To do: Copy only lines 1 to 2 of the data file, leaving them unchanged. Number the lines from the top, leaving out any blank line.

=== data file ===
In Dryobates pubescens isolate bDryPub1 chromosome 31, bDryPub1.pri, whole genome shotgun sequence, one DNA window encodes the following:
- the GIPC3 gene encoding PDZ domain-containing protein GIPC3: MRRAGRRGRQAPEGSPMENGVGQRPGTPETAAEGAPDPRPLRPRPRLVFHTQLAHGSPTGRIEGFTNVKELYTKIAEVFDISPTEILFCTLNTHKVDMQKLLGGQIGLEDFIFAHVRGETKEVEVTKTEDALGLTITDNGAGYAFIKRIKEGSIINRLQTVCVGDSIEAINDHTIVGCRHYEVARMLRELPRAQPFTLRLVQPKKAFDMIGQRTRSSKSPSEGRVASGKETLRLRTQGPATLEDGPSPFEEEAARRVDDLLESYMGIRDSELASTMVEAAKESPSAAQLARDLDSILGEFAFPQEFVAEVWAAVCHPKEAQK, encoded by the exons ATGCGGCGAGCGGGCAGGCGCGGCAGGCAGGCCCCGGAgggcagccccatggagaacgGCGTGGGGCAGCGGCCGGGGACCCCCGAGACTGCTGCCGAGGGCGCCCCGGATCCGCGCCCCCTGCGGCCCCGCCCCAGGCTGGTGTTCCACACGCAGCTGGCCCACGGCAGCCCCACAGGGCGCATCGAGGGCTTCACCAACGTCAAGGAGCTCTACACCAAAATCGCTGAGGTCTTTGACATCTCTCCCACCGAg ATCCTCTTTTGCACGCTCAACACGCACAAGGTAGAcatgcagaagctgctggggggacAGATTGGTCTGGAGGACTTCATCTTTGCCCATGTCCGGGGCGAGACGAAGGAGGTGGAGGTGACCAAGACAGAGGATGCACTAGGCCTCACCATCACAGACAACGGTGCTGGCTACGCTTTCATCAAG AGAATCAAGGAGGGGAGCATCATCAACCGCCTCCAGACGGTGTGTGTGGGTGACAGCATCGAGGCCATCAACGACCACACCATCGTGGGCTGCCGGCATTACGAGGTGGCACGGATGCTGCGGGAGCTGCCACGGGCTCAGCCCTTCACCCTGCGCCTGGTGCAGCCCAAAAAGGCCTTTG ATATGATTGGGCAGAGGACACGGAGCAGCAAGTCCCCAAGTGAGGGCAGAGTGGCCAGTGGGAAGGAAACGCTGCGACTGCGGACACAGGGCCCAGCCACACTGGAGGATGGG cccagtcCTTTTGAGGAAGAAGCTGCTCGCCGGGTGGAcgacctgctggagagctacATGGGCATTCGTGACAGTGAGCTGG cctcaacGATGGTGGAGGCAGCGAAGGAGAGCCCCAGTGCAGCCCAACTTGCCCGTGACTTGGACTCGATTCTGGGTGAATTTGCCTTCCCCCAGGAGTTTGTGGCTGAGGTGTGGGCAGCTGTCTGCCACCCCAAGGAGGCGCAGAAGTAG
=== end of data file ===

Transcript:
In Dryobates pubescens isolate bDryPub1 chromosome 31, bDryPub1.pri, whole genome shotgun sequence, one DNA window encodes the following:
- the GIPC3 gene encoding PDZ domain-containing protein GIPC3: MRRAGRRGRQAPEGSPMENGVGQRPGTPETAAEGAPDPRPLRPRPRLVFHTQLAHGSPTGRIEGFTNVKELYTKIAEVFDISPTEILFCTLNTHKVDMQKLLGGQIGLEDFIFAHVRGETKEVEVTKTEDALGLTITDNGAGYAFIKRIKEGSIINRLQTVCVGDSIEAINDHTIVGCRHYEVARMLRELPRAQPFTLRLVQPKKAFDMIGQRTRSSKSPSEGRVASGKETLRLRTQGPATLEDGPSPFEEEAARRVDDLLESYMGIRDSELASTMVEAAKESPSAAQLARDLDSILGEFAFPQEFVAEVWAAVCHPKEAQK, encoded by the exons ATGCGGCGAGCGGGCAGGCGCGGCAGGCAGGCCCCGGAgggcagccccatggagaacgGCGTGGGGCAGCGGCCGGGGACCCCCGAGACTGCTGCCGAGGGCGCCCCGGATCCGCGCCCCCTGCGGCCCCGCCCCAGGCTGGTGTTCCACACGCAGCTGGCCCACGGCAGCCCCACAGGGCGCATCGAGGGCTTCACCAACGTCAAGGAGCTCTACACCAAAATCGCTGAGGTCTTTGACATCTCTCCCACCGAg ATCCTCTTTTGCACGCTCAACACGCACAAGGTAGAcatgcagaagctgctggggggacAGATTGGTCTGGAGGACTTCATCTTTGCCCATGTCCGGGGCGAGACGAAGGAGGTGGAGGTGACCAAGACAGAGGATGCACTAGGCCTCACCATCACAGACAACGGTGCTGGCTACGCTTTCATCAAG AGAATCAAGGAGGGGAGCATCATCAACCGCCTCCAGACGGTGTGTGTGGGTGACAGCATCGAGGCCATCAACGACCACACCATCGTGGGCTGCCGGCATTACGAGGTGGCACGGATGCTGCGGGAGCTGCCACGGGCTCAGCCCTTCACCCTGCGCCTGGTGCAGCCCAAAAAGGCCTTTG ATATGATTGGGCAGAGGACACGGAGCAGCAAGTCCCCAAGTGAGGGCAGAGTGGCCAGTGGGAAGGAAACGCTGCGACTGCGGACACAGGGCCCAGCCACACTGGAGGATGGG cccagtcCTTTTGAGGAAGAAGCTGCTCGCCGGGTGGAcgacctgctggagagctacATGGGCATTCGTGACAGTGAGCTGG cctcaacGATGGTGGAGGCAGCGAAGGAGAGCCCCAGTGCAGCCCAACTTGCCCGTGACTTGGACTCGATTCTGGGTGAATTTGCCTTCCCCCAGGAGTTTGTGGCTGAGGTGTGGGCAGCTGTCTGCCACCCCAAGGAGGCGCAGAAGTAG